Check engine light after dealership oil change

I recently had an oil change on my 2000 Corolla (~84k miles) done at a Toyota dealership. Within a couple of miles after leaving the dealership, the check engine light came on. I went straight back to the dealership, and was told that the problem was the catalytic converter.

The car has an aftermarket catalytic converter since ~70k miles (about a year ago), when I hit a trailer hitch on the freeway. The check engine light came on back then (the cat had been ruptured), but has never been on since.

Now the guys at the dealership tell me that aftermarket catalytic converters just don’t last more than 10-15k miles, and that the check engine light came on within minutes after the oil change purely by coincidence. They also tell me that the only way for my car to pass state inspection is to have the cat replaced.

Even though I do accept the theoretical possibility of such coincidence, the two events (dealership visit and check engine light) are, in my mind, more likely than not to be correlated.

My question is: is there something the dealership could have done, intentionally or not, to trigger the catalytic converter code? Any thoughts?

Many thanks,


So,are we to assume the dealership did pull the OBD codes, and they indicated the catalytic converter? The “Check Engine” light in and of itself can mean many things. Need more information…


Benaman is correct. More analysis needs to be done than just pull a code and jump to a hard conclusion. For example a cylinder may be misfiring. The engine may be burning oil. You need to find the root cause of the code. Did they reset it? if so did it come right back on or did it stay off for a while. Did you change the type of gas you normally use. Did the dealer use the correct grade of oil? You need to have someone look at it methotically. You may very well need a new cat. But find out why this one died so early and fix the root cause or else you may be repeating this again shortly. Also I would look into the warrantee on the replacement cat. Good Luck

First, unless the dealer recognizes the brand of aftermarket cat you have, and they know from experience that this particular brand is short-lived, then the blanket statement that all aftermarket cats last only 10-15k miles is simply not true.

If we assume that there was no mistake with the code, and the OBD II system is generating a code for catalytic converter, then I would bet that the timing of the Check Engine light was a coincidence. There are a number of things that could happen during an oil change that might cause a Check Engine light, but it seems unlikely that something could happen that would cause a catalyst code. Is there a way that you can run the car up on ramps (or a curb) and take a good look at the bottom to check for damage caused by the hoist?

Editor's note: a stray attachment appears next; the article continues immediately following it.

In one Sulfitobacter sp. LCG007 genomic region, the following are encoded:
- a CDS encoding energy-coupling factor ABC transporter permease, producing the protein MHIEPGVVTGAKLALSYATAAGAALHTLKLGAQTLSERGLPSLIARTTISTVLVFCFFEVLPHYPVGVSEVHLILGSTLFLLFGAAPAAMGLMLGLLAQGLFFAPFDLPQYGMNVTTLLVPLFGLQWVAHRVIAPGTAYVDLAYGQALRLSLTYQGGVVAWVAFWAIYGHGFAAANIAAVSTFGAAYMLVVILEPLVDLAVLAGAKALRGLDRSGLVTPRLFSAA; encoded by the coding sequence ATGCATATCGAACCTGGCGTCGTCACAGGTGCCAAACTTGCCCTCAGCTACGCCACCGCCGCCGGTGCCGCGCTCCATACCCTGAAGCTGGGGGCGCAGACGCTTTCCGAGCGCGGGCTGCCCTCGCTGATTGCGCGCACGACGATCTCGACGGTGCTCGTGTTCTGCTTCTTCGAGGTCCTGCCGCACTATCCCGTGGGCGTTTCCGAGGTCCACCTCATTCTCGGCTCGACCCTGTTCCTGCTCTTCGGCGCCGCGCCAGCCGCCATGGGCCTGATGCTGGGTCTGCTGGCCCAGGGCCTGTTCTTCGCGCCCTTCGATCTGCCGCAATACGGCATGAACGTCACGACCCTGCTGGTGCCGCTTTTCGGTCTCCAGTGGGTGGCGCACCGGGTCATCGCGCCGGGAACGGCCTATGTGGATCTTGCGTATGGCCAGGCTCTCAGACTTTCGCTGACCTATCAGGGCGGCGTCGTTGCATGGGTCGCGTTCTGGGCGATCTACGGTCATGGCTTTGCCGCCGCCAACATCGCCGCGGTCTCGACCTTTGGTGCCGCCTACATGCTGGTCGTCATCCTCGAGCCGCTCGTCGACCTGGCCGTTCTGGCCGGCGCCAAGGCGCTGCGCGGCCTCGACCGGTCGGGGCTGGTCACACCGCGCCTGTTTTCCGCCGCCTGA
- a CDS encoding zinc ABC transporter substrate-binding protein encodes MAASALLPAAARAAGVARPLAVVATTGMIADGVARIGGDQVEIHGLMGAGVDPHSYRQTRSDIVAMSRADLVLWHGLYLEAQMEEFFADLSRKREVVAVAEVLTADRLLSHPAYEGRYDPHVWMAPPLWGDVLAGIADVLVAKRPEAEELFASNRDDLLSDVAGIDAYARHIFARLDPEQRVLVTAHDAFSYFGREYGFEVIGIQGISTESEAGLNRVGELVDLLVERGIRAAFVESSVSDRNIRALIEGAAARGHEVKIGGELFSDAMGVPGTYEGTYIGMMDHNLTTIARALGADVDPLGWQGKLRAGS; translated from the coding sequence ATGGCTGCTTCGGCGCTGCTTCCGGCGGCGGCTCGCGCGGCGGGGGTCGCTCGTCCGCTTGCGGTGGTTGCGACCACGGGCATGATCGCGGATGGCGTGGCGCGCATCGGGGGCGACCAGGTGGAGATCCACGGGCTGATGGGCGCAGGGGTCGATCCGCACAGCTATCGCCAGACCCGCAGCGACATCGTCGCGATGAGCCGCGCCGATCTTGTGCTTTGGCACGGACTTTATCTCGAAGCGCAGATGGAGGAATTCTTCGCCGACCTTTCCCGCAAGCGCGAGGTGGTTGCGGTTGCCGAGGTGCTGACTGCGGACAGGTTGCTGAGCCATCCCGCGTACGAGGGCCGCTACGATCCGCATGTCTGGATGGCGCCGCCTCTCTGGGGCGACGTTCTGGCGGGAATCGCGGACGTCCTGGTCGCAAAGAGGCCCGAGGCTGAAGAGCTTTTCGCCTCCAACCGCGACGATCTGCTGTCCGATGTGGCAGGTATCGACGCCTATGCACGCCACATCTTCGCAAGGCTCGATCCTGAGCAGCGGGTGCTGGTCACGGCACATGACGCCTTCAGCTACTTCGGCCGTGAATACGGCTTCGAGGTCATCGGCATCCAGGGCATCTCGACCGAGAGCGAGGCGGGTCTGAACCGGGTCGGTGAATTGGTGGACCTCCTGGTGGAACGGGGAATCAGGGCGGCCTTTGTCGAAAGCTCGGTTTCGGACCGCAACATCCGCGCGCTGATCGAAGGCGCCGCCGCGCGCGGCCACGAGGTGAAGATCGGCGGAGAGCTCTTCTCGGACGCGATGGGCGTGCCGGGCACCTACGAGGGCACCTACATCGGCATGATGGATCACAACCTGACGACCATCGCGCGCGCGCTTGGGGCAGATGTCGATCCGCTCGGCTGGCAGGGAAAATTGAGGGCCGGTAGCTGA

Listen carefully to the car, does it sound like there might be an exhaust leak anywhere between the catalytic converter and the engine? Put you hand near the joints in the pipe to try to feel any leaks.

Another thing that can cause a catalyst code on an OBD II system is an oxygen sensor that is getting old and slow to respond. That is hard to diagnose, because the usual oxygen sensor tests won’t detect it. Only an oscilloscope will detect it. However, 84k miles is pretty young for an oxygen sensor to get sluggish.

Dealership 99% likely did nothing. In the 1% case they did it was not intentional.

The aftermarket cat answer is likely a response to work they perform replacing aftermarket garbage with OEM quality. A blanket statement stating all aftermarket only lasts 10-15k is simply not true. Quality varies aftermarket from junk to get your someone’s heap running that last 6-12 months all the way to surpassing OEM quality. They cannot look and say.

This needs to be looked at further.

The dealership did pull the OBD codes, and they indicated the cat. They did a reset, and the check engine light stayed off for a while (~50 miles). There is no visible smoke coming from the tailpipe, no change of gas type (same station, same grade), and judging from the sticker they put on my windshield the correct grade of oil was used. It is true that I should have someone look at it methodically. Many thanks for your answers.